That was a long time ago, it was the year 2000, when I was offered that part. And my mindset was quite a different mind set around that time. That was before I starting funding my own features. Actually, the first time I funded a feature was with the salary I made from “Charlie’s Angels,” and I made my second feature which is titled “It is Fine, Everything is Fine.” And that film, it’s a bit more complex and we don’t really have the amount of minutes to go into all the detail but, I switched the way I was approaching my acting career at that time.

I don’t know if you know but I tour with my own films and I perform two different live shows before the two different films. It’s along the lines of young Cassavetes, where he was acting in films in order to fund his own feature work. It’s not the only reason — I’m glad to be acting in films and it’s not something I don’t think about. I do, and I put all best work into it. So there are different reasons why one does things at different times for different projects.

How has your actual approach to selecting projects evolved and changed since becoming a filmmaker? Has that also changed along with the way that you work?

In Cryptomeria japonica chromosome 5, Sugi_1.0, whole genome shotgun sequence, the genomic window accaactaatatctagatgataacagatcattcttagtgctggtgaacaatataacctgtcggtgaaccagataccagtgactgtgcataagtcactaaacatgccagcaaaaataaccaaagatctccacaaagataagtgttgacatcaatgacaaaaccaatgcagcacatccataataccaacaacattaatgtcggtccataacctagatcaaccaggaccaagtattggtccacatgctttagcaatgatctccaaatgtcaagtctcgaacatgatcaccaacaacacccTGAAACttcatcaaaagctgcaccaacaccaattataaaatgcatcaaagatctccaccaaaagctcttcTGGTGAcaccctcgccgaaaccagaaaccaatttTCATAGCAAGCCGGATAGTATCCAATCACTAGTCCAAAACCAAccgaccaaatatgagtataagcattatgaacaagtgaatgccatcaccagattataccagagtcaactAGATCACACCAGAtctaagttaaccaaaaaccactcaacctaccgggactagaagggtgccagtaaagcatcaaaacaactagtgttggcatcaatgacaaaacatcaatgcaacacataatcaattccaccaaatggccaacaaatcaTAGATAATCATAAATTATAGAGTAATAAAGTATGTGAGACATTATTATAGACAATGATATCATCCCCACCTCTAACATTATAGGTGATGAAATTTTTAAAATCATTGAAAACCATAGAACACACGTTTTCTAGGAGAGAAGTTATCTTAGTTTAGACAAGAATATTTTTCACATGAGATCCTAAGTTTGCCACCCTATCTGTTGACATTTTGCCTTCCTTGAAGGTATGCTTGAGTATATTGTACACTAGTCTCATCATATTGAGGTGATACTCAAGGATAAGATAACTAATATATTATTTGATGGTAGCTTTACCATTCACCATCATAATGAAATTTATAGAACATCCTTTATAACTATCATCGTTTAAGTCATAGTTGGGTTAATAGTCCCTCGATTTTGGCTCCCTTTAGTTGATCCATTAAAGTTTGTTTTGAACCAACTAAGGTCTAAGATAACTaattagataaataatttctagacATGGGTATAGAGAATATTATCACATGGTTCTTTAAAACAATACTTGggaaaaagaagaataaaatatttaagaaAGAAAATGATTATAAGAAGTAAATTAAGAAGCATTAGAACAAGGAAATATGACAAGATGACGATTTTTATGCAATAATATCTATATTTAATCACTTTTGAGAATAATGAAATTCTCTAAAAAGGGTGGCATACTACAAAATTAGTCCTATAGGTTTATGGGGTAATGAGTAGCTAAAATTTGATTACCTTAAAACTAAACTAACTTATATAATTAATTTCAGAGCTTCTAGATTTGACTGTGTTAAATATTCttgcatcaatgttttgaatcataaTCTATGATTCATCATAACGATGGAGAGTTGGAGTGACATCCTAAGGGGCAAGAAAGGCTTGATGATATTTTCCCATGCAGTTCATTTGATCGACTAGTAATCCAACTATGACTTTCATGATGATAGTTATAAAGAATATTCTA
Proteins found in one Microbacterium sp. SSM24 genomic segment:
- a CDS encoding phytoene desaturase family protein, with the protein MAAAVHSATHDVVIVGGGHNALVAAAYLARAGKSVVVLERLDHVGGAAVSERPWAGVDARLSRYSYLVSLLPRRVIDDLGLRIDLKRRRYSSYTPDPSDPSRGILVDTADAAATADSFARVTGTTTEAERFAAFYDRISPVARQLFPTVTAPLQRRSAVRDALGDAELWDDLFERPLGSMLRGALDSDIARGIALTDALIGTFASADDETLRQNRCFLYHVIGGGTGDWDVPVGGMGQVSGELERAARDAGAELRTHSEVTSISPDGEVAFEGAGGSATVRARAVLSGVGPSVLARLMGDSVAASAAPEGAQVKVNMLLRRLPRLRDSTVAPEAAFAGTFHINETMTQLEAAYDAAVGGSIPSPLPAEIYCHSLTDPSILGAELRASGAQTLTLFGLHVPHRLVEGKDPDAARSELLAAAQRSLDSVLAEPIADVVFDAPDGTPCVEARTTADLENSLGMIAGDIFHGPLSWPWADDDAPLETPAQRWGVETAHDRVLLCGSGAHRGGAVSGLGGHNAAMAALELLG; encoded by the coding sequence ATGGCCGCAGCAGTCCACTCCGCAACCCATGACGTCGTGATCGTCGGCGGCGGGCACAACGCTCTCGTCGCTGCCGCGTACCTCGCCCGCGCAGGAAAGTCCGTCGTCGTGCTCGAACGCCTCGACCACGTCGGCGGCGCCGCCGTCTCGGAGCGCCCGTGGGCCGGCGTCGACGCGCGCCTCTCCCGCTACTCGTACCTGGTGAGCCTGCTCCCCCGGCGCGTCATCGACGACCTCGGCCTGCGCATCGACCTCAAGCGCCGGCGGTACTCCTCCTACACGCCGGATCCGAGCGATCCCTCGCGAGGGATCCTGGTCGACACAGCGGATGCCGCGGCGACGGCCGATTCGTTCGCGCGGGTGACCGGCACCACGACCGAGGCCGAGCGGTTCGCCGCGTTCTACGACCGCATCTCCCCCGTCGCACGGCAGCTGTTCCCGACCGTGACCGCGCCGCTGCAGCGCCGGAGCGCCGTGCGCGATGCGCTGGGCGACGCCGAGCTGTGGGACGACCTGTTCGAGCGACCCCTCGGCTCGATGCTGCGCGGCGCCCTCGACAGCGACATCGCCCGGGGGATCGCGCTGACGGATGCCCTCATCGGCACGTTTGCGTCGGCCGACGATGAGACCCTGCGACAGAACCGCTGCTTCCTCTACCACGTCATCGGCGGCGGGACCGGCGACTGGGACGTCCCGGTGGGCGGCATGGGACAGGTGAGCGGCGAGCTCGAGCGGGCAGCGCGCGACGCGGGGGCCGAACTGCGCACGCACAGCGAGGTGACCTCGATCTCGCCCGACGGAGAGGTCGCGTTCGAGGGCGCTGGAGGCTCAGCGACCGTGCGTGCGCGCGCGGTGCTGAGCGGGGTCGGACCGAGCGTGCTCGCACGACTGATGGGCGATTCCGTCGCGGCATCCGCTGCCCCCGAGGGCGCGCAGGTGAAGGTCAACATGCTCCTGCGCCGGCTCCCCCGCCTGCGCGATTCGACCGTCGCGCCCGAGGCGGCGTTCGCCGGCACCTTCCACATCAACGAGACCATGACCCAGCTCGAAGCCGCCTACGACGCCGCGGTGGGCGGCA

Basically, for the decade from 2000 to 2010, I didn’t do every single movie I was offered, but I did virtually every single movie. I can’t say exactly how many films I didn’t do, but I did most of the films that I was offered because I really needed to fund those movies, and that’s expensive. Also, I don’t make as much money when I’m touring with my films, and so the fact that I’m acting in corporately funded and distributed films, is what allows me to do that.

But after “Alice in Wonderland” came out and “Hot Tub Time Machine,” I expected to get a lot of offers that year, because that really is how things works, is when you’re in movies that make a lot of money you get more offers. “Alice in Wonderland” is the highest grossing film I’ve ever been in, and “Hot Tub Time Machine” did well at the box office also. But it was interesting. I got offers but it was a very strange thing because I was used to doing a lot of films, and there was something about the trend of the kind of parts I was being offered that I didn’t like.

The first film that finally came along that I actually liked the part was “The Bag Man.” And then I did another film in the same year, a Polish language film set in 1918, and I play a German-speaking telepath. (Which was really difficult, I don’t speak German, so it was really complex dialogue.) And then there was another pause where there were not a lot of things that I liked. I got offers, but not the right things. But right now there are some interesting things, they’re independent films so you never know about them until you’re on the set, but I’m really starting to like some of the things that are coming about.